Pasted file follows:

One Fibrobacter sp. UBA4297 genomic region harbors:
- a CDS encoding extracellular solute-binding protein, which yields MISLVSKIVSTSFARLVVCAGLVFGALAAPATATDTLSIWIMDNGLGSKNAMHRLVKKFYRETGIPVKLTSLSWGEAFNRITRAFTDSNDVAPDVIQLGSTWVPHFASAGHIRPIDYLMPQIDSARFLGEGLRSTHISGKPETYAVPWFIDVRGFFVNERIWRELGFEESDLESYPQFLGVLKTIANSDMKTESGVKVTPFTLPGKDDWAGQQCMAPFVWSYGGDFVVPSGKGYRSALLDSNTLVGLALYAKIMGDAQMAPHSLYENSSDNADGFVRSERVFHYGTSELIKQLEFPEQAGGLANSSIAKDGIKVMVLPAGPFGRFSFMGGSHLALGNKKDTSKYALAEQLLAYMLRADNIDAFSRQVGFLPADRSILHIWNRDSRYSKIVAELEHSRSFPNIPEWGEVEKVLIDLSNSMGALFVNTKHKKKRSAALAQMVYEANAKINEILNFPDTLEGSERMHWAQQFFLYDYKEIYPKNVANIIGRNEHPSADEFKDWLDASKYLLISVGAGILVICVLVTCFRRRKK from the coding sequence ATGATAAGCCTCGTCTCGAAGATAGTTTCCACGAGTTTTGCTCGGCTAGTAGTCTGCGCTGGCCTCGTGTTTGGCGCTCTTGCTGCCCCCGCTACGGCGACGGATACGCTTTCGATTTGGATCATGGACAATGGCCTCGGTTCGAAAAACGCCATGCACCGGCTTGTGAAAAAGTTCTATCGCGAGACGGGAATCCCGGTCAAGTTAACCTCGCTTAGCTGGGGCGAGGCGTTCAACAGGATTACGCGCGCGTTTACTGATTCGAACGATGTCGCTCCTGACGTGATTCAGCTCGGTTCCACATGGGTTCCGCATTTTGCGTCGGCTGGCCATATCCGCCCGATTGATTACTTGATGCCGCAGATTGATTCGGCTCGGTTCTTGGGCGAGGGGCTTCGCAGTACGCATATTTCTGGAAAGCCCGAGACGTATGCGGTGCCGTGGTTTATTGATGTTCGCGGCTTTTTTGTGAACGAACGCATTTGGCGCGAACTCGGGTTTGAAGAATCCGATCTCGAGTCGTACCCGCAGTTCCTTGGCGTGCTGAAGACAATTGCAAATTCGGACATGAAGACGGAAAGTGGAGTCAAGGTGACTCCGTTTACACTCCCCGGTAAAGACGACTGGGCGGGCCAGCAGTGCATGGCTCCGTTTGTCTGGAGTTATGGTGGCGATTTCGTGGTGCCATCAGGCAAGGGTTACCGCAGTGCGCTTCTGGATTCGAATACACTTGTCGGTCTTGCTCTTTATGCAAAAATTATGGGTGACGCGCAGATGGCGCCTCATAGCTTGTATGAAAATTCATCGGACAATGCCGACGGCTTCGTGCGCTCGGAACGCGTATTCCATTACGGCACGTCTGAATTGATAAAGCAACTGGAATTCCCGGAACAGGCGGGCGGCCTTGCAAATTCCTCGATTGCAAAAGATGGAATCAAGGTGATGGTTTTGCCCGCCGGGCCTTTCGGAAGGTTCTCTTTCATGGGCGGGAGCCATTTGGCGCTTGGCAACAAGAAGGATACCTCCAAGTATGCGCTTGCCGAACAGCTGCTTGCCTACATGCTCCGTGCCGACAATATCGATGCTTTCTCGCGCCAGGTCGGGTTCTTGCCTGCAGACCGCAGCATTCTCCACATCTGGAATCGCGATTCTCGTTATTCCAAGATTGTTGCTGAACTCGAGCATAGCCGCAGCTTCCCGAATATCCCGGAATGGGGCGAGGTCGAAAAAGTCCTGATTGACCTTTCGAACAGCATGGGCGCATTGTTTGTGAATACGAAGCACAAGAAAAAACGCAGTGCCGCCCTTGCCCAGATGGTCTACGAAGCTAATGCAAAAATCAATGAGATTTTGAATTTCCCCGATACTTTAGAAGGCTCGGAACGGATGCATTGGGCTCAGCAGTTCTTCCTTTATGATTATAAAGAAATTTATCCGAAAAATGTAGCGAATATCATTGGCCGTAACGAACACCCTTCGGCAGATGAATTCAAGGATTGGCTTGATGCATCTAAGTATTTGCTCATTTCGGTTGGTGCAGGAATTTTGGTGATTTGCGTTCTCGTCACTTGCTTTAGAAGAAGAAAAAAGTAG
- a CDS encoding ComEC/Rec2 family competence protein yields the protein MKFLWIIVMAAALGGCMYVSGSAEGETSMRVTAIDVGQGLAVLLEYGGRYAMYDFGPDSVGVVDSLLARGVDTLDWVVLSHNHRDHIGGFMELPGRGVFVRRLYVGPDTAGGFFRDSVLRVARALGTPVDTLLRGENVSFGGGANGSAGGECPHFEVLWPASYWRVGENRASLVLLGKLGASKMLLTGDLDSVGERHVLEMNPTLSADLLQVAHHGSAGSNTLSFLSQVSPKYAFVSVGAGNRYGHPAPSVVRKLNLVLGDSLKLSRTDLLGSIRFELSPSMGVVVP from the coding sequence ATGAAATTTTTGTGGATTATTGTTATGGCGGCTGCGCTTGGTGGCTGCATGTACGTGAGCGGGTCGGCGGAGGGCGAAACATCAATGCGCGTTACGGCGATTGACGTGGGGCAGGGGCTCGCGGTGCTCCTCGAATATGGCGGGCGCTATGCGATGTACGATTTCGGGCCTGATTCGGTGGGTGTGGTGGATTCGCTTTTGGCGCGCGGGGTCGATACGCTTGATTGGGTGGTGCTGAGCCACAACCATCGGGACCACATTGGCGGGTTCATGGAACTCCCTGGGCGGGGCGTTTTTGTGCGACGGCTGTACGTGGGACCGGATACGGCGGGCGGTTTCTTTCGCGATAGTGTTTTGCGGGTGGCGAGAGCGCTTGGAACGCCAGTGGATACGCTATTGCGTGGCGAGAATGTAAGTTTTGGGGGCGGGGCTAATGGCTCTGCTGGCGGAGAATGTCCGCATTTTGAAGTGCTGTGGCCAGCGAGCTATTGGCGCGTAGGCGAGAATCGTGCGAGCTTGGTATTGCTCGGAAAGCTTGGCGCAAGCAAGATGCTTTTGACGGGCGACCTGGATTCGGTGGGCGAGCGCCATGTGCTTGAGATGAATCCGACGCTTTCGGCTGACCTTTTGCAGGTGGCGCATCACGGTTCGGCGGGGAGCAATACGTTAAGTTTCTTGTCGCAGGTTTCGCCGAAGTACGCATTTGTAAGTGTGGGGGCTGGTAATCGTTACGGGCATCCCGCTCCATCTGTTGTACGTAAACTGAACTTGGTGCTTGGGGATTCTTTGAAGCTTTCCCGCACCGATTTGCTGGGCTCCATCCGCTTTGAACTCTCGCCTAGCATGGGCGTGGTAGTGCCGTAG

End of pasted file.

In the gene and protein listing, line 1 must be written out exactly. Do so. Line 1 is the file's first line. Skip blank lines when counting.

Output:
One Fibrobacter sp. UBA4297 genomic region harbors: